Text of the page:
The Deepwater Horizon oil spill has many Great Lakes experts worrying about migratory birds making the trip home. But they say it’s too early to tell the fate of birds wintering in the Gulf.
Minnesota’s state bird — the common loon — and the endangered piping plover are among many Great Lakes species that ride out the winter months along the southern coast.
Although many have left for home already, some birds may still be in the region, where toxic oil is threatening habitats and food sources.
Experts aren’t sure what will happen to them.
“I think it’s the non-lethal effect of the spill that will be the most difficult for us to assess,” said Jack Dingledine, a piping plover recovery program coordinator with the United States Fish and Wildlife Service.
The oil spill’s immediate impacts are clear — hundreds of the agency’s members are rehabilitating birds coated in thick oil, Dingledine said. But it will take years of monitoring bird populations to understand the full impact of the spill.
Minnesota’s common loon population, the largest in the lower 48 states, winters along the southern coast from November until late April and early May, according to migration dates from a state bird group.
That’s around the same time when the Deepwater Horizon oilrig exploded and started leaking oil.
Baby loons stay in the Gulf until they’re old enough to make the flight, said Pam Perry, a nongame wildlife expert for the Minnesota Department of Natural Resources.
There are loons there now, and they may be affected by the spill, she said.
Once toxic oil coats birds’ feathers, they can’t swim or dive.
“They become hypothermic,” Perry said.
Oil can also contaminate the food chain. Birds that get sick from contaminated food aren’t able to migrate, Perry said.
“If they’re sick or contaminated, they aren’t coming back. They won’t be able to make the flight,” she said.
The American Bird Conservancy, a national non-profit organization, released a list of 10 sites most threatened by the oil spill, including wildlife refuges, parks and an Air Force base, along the coasts of Louisiana, Alabama, Mississippi and Florida.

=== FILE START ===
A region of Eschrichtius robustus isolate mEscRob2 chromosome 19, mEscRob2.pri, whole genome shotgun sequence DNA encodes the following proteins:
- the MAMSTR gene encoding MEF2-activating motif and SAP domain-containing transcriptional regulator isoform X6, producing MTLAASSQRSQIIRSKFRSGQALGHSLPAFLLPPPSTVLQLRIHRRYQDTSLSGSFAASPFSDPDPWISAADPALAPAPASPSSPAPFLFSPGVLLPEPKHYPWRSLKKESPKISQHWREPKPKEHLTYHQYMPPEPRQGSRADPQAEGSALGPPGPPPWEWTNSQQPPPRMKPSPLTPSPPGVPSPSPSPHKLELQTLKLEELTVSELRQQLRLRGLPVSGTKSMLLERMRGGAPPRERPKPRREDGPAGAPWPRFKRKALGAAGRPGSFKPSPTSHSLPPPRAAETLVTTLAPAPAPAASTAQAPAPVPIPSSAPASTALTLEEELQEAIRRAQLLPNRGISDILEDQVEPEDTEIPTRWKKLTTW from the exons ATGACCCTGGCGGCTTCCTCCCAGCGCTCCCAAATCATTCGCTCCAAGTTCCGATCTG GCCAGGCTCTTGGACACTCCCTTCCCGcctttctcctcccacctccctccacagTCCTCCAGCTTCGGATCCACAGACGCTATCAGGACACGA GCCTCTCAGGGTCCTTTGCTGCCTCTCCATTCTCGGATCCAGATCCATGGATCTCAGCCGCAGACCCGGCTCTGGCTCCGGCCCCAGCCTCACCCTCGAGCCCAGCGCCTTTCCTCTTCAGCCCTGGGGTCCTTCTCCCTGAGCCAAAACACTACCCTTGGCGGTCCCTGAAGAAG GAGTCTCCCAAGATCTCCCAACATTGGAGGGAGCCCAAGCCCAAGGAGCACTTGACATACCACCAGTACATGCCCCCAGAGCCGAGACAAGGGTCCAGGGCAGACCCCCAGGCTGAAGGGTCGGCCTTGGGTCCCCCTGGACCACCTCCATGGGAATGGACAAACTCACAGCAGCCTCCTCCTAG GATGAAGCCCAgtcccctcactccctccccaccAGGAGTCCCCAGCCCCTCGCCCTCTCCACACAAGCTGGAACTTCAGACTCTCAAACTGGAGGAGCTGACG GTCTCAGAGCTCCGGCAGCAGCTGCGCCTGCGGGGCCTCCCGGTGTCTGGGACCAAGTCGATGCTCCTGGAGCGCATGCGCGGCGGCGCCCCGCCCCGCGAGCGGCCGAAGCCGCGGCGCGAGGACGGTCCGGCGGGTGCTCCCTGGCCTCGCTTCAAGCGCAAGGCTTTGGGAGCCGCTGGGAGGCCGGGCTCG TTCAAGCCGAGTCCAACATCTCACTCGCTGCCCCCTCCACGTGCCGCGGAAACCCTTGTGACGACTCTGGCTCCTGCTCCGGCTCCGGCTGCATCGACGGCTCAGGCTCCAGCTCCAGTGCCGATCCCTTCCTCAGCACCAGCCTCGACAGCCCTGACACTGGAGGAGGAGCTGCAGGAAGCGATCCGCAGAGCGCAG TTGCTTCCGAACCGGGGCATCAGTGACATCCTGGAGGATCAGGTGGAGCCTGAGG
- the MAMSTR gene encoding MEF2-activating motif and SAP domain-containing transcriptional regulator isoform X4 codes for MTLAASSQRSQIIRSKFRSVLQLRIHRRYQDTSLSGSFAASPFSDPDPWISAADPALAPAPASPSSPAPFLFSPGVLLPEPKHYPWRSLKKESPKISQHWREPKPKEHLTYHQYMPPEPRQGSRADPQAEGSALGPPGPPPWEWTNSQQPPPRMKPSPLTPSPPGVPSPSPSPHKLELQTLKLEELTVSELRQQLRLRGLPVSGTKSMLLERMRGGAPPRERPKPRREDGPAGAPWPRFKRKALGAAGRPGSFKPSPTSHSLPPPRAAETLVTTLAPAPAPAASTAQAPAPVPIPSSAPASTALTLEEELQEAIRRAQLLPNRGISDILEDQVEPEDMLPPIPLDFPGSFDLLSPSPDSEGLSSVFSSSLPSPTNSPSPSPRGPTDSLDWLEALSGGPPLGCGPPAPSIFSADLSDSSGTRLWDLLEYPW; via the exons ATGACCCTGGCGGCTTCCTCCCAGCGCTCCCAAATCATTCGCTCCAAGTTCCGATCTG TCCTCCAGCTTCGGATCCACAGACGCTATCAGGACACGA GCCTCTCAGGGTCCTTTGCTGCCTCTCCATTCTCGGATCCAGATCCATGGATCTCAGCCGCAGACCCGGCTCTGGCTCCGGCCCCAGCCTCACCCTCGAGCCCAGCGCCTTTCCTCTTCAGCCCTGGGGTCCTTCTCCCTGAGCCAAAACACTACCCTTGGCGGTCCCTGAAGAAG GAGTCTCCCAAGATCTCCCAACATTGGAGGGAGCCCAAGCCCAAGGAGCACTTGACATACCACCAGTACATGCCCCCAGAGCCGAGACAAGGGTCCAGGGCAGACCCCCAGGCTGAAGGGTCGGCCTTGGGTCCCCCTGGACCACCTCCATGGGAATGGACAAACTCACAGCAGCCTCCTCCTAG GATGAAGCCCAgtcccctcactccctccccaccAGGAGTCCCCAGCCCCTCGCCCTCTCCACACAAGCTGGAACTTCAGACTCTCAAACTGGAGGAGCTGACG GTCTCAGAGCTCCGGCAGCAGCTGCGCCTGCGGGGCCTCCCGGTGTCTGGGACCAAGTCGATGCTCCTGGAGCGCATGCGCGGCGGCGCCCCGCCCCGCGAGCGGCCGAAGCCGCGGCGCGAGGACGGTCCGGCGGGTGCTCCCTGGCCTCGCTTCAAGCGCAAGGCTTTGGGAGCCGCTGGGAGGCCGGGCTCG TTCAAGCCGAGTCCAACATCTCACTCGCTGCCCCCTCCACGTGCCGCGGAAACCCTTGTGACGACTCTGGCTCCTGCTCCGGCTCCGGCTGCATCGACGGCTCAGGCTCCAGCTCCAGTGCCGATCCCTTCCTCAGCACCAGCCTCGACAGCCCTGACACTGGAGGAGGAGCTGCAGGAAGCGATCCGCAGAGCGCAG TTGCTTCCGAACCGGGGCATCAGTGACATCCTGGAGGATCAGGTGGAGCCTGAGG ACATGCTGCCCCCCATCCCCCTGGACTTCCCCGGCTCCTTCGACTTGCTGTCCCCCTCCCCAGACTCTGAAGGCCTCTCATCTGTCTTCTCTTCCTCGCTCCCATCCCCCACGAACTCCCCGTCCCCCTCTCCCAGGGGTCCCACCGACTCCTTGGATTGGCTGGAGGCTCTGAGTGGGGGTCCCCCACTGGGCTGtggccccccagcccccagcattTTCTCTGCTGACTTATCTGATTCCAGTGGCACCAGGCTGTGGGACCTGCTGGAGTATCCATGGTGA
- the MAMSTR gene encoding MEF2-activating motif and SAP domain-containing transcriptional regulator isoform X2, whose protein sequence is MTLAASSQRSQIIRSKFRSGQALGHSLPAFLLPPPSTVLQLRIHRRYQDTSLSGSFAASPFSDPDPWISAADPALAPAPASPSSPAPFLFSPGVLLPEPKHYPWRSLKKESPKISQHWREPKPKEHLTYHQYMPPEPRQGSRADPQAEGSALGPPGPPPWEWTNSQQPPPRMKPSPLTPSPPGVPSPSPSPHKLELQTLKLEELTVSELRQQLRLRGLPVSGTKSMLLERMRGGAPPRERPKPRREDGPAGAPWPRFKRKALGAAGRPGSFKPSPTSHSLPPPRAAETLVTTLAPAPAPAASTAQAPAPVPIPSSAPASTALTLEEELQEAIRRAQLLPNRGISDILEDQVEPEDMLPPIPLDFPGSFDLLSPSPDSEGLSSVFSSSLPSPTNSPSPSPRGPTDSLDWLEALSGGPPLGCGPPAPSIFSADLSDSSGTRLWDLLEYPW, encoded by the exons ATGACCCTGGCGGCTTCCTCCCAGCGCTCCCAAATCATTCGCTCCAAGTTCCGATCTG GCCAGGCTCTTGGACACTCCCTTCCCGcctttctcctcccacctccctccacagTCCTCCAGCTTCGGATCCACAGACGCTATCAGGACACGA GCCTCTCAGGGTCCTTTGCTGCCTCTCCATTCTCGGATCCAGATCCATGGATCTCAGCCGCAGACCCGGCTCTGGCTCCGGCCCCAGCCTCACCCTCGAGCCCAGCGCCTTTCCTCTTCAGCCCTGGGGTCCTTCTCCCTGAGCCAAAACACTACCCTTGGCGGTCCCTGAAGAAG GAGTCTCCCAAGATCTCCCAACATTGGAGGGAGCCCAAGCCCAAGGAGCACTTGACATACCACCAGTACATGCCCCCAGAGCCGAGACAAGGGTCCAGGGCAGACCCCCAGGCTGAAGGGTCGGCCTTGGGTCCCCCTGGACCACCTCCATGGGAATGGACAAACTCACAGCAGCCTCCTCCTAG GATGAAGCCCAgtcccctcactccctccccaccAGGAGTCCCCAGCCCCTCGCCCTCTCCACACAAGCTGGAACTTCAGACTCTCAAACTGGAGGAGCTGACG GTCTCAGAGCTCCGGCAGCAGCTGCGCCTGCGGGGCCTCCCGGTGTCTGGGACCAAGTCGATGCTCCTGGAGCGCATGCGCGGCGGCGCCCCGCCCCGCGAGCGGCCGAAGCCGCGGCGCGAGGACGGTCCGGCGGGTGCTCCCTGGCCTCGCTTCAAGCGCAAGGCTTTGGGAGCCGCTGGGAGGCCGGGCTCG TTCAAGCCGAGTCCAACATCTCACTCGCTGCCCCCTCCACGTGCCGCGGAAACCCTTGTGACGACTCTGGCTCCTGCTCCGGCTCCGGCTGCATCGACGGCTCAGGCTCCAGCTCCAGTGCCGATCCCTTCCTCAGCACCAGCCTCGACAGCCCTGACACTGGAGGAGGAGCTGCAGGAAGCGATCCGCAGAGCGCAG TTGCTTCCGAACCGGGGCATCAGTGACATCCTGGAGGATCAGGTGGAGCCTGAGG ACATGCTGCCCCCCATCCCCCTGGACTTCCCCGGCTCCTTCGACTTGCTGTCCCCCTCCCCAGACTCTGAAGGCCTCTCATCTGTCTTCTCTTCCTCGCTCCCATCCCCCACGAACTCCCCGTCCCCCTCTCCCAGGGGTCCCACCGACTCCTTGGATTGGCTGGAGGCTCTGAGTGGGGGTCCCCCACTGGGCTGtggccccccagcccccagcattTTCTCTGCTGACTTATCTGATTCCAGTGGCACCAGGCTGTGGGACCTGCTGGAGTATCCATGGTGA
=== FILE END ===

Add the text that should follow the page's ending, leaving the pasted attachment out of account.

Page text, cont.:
Minnesota’s common loon is found in every location, according to the conservancy.
“We don’t know how it’s going to affect Minnesota loons. But we certainly are concerned; it’s our state bird,” Perry said. “This is really an important species for Minnesota.”
The department will continue to track the bird’s population through a state-monitoring program, she said.
Experts are also worried about the impact of the oil spill on the Great Lakes piping plover, a small, critically endangered shorebird that winters along the southern coast.
Last year, there were 71 breeding pairs in the population, Dingledine said.
The recovery program coordinator isn’t sure how the spill will affect bird numbers or migration. But its small population makes it a top concern, he said.
The agency has a bird-banding program that allows scientists around the country track the migration of the plover, which is known to winter in areas affected by the spill, Dingledine said.
Some birds stick to the coasts of Georgia and South Carolina.
“We’re still hopeful that those birds will not be affected,” he said.
The banding system will come in handy when the agency conducts studies on birds affected by the oil spill, Dingledine said.
In addition to extensive studies on how birds survive the spill, the agency will look at how food resources are contaminated and develop a protocol for testing levels of exposure in bird blood, he said.
Check out the American Bird Conservancy’s map of globally important bird areas and which ones are affected by the oil spill.